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There is a question on Stack Overflow on why starting a thread inside the constructor is not a good idea . I realised that the result of such a thing will be that 'this' can escaped.I also read that publishing a EventListener from constructor is also a bad idea for the same reason . What are the other patterns which I should be aware of in which 'this' can escape ?

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A key distinction is that 'this' escapes in a partial state before it is allowed to be completely constructed. –  phatfingers Jun 30 '12 at 16:45

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up vote 4 down vote accepted

Calling any instance method of your object from the constructor leaks this to that mathod. This may be OK as long as that method is under your control (not publicly overridable), and you are making sure you don't leak this further out from it. Using this as an argument to any method is, of course the more explicit variant, and that happens when you say x.addEventListener(this). A perhaps more insdidious, since less obvious, way to leak a this is to not use this itself as an argument, but an instance of an inner/local/anonymous class, say

public class Main 
{
  private class MyListener extends MouseAdapter { ...}

  public Main() {
    class Listener1 extends MouseAdapter { ... }
    someSwingComponent.addMouseListener(new MyListener()); // inner class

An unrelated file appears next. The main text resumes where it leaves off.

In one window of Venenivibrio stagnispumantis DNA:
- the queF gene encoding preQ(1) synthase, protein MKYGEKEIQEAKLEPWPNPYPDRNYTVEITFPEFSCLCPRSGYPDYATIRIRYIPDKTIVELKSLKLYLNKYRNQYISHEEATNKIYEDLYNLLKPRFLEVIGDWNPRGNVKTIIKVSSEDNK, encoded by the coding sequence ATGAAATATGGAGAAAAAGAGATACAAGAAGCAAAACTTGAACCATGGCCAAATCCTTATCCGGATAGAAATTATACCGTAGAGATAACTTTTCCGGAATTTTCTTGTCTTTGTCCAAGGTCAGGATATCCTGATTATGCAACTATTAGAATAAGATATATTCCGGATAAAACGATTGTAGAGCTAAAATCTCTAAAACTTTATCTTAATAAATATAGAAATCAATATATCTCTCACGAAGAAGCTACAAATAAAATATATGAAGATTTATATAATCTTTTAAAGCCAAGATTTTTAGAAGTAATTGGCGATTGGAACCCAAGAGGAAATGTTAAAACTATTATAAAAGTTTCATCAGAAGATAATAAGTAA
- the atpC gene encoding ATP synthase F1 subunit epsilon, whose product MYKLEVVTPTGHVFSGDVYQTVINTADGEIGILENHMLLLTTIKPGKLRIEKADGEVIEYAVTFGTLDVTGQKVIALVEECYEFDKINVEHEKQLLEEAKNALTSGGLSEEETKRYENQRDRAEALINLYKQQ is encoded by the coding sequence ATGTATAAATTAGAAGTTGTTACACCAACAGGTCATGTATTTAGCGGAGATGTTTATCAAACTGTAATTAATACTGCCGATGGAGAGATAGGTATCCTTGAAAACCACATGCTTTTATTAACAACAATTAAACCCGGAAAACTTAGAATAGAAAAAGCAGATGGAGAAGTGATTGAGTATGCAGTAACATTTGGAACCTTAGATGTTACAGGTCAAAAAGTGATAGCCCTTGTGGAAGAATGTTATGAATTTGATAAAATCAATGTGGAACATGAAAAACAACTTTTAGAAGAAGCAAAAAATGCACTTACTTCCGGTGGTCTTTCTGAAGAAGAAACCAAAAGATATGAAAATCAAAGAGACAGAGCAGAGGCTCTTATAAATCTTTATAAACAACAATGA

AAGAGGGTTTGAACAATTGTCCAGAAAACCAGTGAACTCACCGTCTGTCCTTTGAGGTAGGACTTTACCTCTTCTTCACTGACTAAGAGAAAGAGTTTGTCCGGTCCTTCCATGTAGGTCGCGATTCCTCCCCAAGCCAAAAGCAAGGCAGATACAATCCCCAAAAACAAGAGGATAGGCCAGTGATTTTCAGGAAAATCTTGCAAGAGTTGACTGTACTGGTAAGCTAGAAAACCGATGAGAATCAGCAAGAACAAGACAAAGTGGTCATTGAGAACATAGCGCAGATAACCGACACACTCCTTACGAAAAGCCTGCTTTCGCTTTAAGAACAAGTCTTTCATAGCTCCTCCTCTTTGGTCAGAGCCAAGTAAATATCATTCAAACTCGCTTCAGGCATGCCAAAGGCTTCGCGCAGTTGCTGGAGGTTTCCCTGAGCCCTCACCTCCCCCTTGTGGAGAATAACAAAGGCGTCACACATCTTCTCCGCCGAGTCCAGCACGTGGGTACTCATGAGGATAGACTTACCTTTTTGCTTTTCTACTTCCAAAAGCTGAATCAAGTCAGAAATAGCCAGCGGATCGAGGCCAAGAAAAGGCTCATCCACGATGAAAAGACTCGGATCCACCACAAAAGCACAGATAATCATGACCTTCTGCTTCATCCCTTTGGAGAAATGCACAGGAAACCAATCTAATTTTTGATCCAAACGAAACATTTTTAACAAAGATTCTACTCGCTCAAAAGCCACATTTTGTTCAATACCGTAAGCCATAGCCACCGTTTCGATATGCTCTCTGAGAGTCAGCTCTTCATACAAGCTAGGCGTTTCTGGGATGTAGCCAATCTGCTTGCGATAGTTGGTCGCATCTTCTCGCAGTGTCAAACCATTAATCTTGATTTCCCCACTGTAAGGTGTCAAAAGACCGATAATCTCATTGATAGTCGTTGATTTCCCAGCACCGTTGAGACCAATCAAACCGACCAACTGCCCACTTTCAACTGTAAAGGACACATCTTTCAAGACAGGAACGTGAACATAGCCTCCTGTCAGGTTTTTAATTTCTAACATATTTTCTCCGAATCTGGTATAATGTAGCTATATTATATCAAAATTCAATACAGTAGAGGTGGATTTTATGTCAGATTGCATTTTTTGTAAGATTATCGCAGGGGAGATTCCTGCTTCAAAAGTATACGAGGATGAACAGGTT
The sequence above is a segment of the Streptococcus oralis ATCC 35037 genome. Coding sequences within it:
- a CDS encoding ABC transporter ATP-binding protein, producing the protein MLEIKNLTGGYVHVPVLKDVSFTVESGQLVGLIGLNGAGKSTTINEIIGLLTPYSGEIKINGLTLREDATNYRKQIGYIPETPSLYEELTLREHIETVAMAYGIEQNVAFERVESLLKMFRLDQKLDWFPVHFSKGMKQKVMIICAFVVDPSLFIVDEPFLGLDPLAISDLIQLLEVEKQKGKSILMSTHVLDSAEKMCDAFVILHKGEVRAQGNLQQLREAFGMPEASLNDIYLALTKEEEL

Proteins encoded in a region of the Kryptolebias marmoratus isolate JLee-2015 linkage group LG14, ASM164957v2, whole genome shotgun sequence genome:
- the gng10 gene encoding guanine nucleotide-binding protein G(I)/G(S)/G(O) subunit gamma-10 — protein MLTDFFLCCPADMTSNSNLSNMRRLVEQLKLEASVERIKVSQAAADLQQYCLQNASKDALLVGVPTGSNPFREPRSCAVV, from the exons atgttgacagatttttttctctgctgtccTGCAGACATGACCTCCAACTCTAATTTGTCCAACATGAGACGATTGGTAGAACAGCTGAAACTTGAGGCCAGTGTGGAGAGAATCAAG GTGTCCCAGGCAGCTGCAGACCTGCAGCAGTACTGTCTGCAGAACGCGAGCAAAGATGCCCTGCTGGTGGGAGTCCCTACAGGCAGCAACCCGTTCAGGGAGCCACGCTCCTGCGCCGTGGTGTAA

someSwingComponent.addMouseListener(new Listener1()); // local class
    someSwingComponent.addFocusListener(new FocusAdapter() { ... }); // anonymous
  }
}

In all these cases this will be the enclosing instance of the object passed as a method argument. If, on the other hand, you declare a static nested class, it will not have an enclosing instance.

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So can I assume that 'this' can leaked whenever 'this' is passed as an argument to an alien method(To a Class 'Foo' an alien methods are ones that it has no control over and it can mean methods of other classes or non private/overrideable methods of C itself)? –  Inquisitive Jun 30 '12 at 18:48
    
I see I didn't make my point clear enough in the first sentence. I meant "any instance method of this object" (the one whose constructor is being executed). As far as alien methods, their access level doesn't matter. What matters is whether you are passing this to such a method---either explicitly or implicitly through an inner class instance. –  Marko Topolnik Jun 30 '12 at 18:58

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